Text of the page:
Lastly, and what I see as most important, OFTW can save a lot of lives! If we use GiveWell’s 2020 cost-effectiveness analysis which estimates that it costs between $3,000 - $5,000 to save a life and assume the average college grad will work 40 years and make around $50,000 on average, this means the average pledge saves at least 4-7 lives. Again, if that same 0.1% of American graduates donated 1%, that could save an additional 16,000-28,000 lives per each graduating class. And then the number of expected lives saved compounds as more students graduate. (If OFTW targets universities or graduate schools where students go on to particularly high earning careers, the effect will be even larger.)
We need both OFTW chapters & EA student groups
To clarify, I’m not writing this post to argue that OFTW chapters are more impactful than EA student groups or that we should prioritize OFTW over EA student groups. I firmly believe in the Effective Altruism movement and in supporting the growth and development of student groups. EA student groups offer a variety of opportunities and insights that OFTW lacks or offers to a lesser extent: in-depth conversations on how to do the most good, a framework and mental tools for how to view the world, etc. Instead, I hope that college campuses will continue to nurture both OFTW and EA student groups. I believe they can have a symbiotic relationship where EA drives the research methods backing OFTW recommended charities (through GiveWell), OFTW acts as a feeder into EA, and OFTW engages students who wouldn’t otherwise be interested in EA. As Rossa O’Keeffe-O’Donovan wrote in a prior blog post, OFTW is a potential vehicle to expand the reach of Effective Altruism. (A small sample of 32 qualitative interviews conducted by OFTW has already indicated the feeder effect exists: a third of interviewees changed their career plans to be EA-aligned and five took the GWWC pledge.) Many Brown students in our fellowship programs have also expressed frustration that they don’t know where and how to apply EA principles in their day-to-day lives—I believe OFTW is a great place to start!
- OFTW is less intellectually and personally demanding than Effective Altruism.
- OFTW can engage students who don’t significantly care about making a difference in the world and offer them the chance to make an impact.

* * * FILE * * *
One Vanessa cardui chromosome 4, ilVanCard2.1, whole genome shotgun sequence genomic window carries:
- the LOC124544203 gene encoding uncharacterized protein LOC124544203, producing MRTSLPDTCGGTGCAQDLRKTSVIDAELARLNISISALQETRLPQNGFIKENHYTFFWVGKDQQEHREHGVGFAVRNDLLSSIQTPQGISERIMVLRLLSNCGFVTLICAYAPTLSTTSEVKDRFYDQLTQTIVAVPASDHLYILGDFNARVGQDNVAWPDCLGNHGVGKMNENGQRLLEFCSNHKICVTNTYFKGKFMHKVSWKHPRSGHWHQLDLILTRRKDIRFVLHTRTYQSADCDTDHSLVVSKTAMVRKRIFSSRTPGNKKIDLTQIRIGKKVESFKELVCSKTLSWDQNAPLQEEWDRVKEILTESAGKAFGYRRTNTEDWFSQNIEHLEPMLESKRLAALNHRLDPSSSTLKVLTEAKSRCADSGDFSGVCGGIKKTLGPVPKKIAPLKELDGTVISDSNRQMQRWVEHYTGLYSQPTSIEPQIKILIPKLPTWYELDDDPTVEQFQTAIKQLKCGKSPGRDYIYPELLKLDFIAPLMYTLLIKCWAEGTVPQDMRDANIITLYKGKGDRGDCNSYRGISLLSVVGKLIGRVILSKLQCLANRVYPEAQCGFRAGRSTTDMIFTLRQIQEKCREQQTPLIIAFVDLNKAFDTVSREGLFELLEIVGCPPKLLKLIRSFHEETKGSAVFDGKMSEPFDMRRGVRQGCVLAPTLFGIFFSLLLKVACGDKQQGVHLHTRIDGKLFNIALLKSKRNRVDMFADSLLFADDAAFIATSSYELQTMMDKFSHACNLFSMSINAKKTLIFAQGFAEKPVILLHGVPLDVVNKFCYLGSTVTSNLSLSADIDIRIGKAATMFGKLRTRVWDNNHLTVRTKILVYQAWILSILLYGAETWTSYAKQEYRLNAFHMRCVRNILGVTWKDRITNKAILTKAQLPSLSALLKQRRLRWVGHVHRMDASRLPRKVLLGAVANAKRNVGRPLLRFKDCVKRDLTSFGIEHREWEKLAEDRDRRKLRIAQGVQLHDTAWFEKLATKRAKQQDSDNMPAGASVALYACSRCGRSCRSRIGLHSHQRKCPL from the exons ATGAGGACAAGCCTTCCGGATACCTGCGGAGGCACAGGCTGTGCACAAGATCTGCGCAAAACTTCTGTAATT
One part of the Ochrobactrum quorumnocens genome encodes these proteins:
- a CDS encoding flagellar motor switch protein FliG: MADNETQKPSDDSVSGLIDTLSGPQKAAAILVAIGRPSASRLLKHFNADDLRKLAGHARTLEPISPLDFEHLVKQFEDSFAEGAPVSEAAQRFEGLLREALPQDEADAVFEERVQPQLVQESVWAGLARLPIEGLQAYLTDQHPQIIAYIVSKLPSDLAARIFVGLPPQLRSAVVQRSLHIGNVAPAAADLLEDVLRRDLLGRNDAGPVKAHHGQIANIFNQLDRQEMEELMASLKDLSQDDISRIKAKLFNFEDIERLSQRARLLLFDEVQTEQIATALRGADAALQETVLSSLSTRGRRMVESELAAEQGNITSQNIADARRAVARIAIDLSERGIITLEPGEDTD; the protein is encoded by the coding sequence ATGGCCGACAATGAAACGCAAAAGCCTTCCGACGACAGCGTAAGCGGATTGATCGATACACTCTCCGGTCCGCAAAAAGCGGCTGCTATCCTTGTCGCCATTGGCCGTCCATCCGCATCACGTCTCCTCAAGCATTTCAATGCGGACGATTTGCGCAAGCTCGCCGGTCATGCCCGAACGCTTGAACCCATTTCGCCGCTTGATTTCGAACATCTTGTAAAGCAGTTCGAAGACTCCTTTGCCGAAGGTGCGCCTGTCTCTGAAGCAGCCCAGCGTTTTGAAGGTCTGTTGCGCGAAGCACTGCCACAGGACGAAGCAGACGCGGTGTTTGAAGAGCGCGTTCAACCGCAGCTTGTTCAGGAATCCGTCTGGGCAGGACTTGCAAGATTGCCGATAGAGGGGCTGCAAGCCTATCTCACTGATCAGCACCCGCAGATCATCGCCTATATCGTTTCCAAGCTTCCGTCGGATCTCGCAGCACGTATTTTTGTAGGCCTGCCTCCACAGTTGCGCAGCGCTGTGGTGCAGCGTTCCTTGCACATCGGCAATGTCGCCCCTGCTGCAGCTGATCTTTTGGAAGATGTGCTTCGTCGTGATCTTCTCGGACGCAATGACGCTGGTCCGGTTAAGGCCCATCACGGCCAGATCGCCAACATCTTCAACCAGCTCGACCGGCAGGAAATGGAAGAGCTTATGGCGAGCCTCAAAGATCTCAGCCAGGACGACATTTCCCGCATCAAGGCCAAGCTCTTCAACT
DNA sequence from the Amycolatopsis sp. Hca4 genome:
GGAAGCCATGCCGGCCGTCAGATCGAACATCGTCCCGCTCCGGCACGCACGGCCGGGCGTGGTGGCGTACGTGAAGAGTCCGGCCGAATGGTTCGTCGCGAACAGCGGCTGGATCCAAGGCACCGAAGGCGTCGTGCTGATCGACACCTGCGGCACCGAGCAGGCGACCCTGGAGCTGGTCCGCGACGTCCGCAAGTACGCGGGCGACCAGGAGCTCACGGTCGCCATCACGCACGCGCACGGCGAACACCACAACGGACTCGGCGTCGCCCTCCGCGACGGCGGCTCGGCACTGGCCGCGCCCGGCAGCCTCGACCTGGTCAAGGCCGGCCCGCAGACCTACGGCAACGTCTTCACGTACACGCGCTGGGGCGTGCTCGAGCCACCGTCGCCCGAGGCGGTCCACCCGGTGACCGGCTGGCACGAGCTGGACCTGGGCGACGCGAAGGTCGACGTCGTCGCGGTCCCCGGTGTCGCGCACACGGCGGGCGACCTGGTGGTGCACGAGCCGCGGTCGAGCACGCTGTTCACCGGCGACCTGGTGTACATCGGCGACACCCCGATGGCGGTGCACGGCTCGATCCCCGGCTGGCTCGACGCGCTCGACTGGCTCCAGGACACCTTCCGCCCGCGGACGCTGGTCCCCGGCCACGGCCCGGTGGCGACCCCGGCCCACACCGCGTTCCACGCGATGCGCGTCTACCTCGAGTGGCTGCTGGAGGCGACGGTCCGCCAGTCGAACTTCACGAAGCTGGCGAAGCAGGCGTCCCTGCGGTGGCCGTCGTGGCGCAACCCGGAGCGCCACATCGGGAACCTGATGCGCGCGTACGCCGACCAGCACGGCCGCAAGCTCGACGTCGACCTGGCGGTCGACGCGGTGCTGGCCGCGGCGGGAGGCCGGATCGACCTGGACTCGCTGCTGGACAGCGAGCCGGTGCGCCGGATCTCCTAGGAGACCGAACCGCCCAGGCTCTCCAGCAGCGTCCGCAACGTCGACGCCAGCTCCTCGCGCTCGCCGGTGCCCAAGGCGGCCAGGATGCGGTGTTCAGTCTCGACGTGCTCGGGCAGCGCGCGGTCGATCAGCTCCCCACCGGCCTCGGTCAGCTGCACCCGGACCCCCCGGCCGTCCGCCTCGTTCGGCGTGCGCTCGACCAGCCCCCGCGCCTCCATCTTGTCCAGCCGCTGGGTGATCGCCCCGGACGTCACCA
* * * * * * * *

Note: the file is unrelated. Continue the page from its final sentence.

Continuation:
- Giving 1% is easier than giving 10% and can reach more than 10x as many people!
- Because of the three reasons listed above, OFTW may engage more students than EA university groups, significantly contributing to the growth of the effective-giving movement and potentially redirecting more money.
- OFTW can serve as an entry-point to EA.
- OFTW is fairy neglected, tractable, and scalable.
- We can save lots of lives!
Potential Counterarguments & Responses:
EA student groups are more important and impactful so we should focus on them.
I don’t have the evidence to answer this question but it would be interesting to compare the impact of OFTW chapters and EA student groups. I’d imagine that EA student-group members’ career/donations will have a larger impact than simply increasing donations to effective charities. However, I see OFTW and EA as having a mutually-beneficial relationship where neither detracts from the other. At some universities, OFTW is even a branch of their EA student group. OFTW and EA appeal to different demographics, therefore it’s useful to have both groups to appeal to a wider audience.
OFTW isn’t the best organization to introduce students to EA since first impressions are really important
I agree with this in some respects if OFTW chapter leaders are unknowledgeable about EA, ineffective at explaining the movement, or prone to misrepresenting it. That’s why I added a caveat to my argument above about why OFTW leaders shouldn’t try and introduce club members/pledgers to EA unless they’re knowledgeable about the movement themselves. However, I’d argue that EA student group leaders could face similar challenges in terms of being able to accurately and effectively represent EA and create a welcoming environment. EA is simply hard to introduce regardless of who’s responsible since many ideas in EA are not intuitive. Therefore, some people may be more responsive to EA if they're exposed to effective giving and evidence-based reasoning through OFTW before they learn about longtermism, x-risks, and the broader Effective Altruism movement.
If you’re a student reading this and your college or university doesn’t have a One for the World chapter, I highly recommend starting one! You can find more information here about how to start a chapter: https://www.1fortheworld.org/start-a-chapter.
You can also reach out to me at firstname.lastname@example.org. Starting a OFTW chapter was undoubtedly one of the best decisions of my college experience so far and I’d love to talk to any current or future chapter leaders :)
[And thank you to Jack Lewars, Evan McVail, Kennan McClung, Abhishek Pandya, Emma Abele, and Ruthie Cohen for all your input and edits!]